- Associated Press - Sunday, July 19, 2015

PITTSFIELD, Mass. (AP) - On the shores of Onota Lake, a group of 11 lined up to become a few more among a tiny fraction of the population to try out an adrenaline-fueled young water sport.

The conversation - concerning the day’s endeavor: Flyboarding and Hoverboarding - kept circling back to one inevitable aspect, falling.

“You should see some good falls,” Peter Lipton, who organized the outing by contracting a business out of Westford to bring the equipment to the lake, said.

Invented by French watercraft specialist Franky Zapata in 2012, a Flyboard consists of boots on a deck with a pair of nozzles underneath.

A 52-foot tube connects the device to a Jet Ski whose rider activates the Flyboard by opening up the machine’s throttle.

Then, it’s lift off. Pressured water shoots from the nozzles and propels the Flyboarder as high as 40 feet above the water.

“You don’t do to well in that first 10 minutes. After that you start getting brave and trying to pull off flips.”

Chet Herget, owner of Flyboard Surf Club, arrived at the lake at roughly 11 a.m. on Saturday prepared for a full day on the water.

The sport is growing in popularity, Herget said, and his company has worked up and down the East Coast, Lake Winnipesaukee and Pittsfield.

“We’re trying to get it out there, because more and more people are lining up to give it a shot,” Herget said. “For me, it’s an excuse to get in the water every day.”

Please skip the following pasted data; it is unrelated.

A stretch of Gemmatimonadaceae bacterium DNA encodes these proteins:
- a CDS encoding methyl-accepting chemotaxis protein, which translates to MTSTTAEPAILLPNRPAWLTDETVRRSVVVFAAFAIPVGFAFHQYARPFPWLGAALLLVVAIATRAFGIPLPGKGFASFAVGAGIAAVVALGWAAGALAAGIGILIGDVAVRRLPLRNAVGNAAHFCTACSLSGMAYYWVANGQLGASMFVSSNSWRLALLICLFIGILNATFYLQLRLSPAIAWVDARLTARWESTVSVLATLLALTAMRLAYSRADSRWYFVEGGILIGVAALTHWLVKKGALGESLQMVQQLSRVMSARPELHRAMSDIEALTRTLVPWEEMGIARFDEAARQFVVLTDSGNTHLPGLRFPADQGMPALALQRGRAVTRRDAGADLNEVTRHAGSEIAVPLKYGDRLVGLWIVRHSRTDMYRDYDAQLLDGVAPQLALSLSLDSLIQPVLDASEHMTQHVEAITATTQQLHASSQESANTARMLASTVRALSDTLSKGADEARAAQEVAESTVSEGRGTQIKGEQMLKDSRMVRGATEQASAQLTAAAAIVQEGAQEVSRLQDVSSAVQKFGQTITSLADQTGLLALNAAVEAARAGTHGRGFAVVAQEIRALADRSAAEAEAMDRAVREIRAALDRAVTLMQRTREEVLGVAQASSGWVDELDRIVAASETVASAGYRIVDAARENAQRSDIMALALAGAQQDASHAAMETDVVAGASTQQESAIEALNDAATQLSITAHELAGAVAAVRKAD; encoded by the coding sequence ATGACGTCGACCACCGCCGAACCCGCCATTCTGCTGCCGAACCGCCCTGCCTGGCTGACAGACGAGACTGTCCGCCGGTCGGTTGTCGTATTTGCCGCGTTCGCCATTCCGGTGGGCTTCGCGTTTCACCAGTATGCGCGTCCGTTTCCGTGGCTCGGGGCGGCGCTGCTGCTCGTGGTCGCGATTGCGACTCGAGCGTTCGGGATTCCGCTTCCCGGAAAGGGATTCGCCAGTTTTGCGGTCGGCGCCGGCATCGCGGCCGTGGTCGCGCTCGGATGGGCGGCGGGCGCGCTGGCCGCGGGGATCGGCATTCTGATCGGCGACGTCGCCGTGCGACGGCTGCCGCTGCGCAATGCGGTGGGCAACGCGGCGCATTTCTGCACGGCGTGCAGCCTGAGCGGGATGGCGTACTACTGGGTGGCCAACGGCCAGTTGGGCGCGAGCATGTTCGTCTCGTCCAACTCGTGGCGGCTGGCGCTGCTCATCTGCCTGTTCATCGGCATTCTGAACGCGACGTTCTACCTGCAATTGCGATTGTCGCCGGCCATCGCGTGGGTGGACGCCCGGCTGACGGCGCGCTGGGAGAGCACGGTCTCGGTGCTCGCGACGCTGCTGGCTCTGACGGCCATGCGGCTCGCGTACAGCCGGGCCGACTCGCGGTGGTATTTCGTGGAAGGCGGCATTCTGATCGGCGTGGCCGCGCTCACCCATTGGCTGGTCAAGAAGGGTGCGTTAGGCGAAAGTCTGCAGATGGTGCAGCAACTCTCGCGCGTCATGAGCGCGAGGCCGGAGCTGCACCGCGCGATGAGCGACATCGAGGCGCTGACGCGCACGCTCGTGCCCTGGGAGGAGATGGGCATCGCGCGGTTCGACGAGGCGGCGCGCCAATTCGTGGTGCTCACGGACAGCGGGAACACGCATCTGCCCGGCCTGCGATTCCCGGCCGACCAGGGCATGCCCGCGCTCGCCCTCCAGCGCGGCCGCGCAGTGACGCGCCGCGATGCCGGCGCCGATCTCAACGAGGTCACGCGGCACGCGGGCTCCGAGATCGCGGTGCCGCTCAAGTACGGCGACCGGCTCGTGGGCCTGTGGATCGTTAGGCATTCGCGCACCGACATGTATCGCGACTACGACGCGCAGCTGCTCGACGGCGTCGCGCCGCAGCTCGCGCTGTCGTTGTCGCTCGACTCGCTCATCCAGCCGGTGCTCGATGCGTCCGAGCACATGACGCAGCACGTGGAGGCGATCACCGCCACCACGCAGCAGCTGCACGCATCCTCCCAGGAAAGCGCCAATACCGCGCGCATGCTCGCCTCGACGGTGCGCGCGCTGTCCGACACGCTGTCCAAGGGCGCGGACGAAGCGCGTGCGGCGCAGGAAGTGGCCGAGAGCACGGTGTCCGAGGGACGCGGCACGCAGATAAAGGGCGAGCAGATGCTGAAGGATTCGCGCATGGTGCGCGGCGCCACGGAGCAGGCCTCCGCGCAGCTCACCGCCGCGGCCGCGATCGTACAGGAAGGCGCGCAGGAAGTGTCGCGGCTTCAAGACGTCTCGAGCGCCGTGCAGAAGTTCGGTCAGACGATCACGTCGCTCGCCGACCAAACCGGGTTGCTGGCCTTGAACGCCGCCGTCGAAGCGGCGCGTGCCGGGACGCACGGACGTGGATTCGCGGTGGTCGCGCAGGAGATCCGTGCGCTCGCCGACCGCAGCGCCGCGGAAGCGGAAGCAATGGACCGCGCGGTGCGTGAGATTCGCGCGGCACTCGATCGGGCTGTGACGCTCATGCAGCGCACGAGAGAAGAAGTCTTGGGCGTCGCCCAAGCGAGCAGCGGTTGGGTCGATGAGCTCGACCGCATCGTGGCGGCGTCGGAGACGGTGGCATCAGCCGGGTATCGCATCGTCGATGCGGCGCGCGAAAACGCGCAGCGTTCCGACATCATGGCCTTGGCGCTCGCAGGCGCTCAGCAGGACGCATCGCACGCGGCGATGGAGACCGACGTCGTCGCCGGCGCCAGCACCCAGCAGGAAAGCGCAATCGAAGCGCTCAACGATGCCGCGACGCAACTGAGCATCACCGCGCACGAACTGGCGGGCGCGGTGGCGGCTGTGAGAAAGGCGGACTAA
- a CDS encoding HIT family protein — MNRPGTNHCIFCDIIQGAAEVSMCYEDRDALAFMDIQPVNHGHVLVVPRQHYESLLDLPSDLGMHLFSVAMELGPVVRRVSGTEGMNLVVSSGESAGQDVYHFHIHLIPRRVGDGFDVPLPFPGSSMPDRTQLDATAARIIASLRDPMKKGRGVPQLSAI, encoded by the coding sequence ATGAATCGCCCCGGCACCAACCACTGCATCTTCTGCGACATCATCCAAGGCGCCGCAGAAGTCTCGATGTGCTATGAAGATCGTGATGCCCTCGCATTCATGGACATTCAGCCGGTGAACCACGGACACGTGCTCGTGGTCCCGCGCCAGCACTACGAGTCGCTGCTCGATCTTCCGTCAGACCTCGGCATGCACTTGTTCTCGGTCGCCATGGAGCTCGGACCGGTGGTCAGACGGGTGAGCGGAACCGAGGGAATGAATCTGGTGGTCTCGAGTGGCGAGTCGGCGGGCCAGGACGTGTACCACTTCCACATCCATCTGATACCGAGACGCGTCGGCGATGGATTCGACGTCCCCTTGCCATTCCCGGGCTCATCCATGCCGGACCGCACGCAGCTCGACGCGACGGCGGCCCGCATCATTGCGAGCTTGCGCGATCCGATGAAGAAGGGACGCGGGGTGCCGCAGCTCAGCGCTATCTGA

The sport is still somewhat cost prohibitive: Flyboard’s cost more than $5,000 and required modifications to a Jet Ski are also costly.

Herget first visited the Berkshires last September when Lipton contracted him for the first time.

On Saturday, a bigger group sought to get in on the action - with seven riders from the Boston and Worcester areas, one from San Francisco, one from Denver and other locals, most of whom were Lipton’s friends - and a new toy to try: the Hoverboard.

The Hoverboard differs in that it’s shaped like a shorter snowboard and the water propels out the back end.

Eitan Evan, who owns a home on the lake, rode up on a Jet Ski to join dozens of people who had congregated to watch Lipton, Herget and crew in action.

A water sports enthusiast, Evan compared the events to 35 years earlier, when he was the first to bring parasailing to Lake Onota.

“Nobody knew what it was,” Evan said.

The Flyboarding came off well on Saturday, but Lipton and his friends had some difficulty keeping the Hoverboard straight for a sustained ride over the surface of the water.

A reverberating slap echoed across the water as Lipton’s friend Christopher, of Colorado, dumped the Hoverboard in mid-air.

“It’s going to be hard to top that fall, but I’m going to try,” Lipton said.

Maybe you’ll have the hang of it next year, fellas.


Information from: The Berkshire (Mass.) Eagle, https://www.berkshireeagle.com

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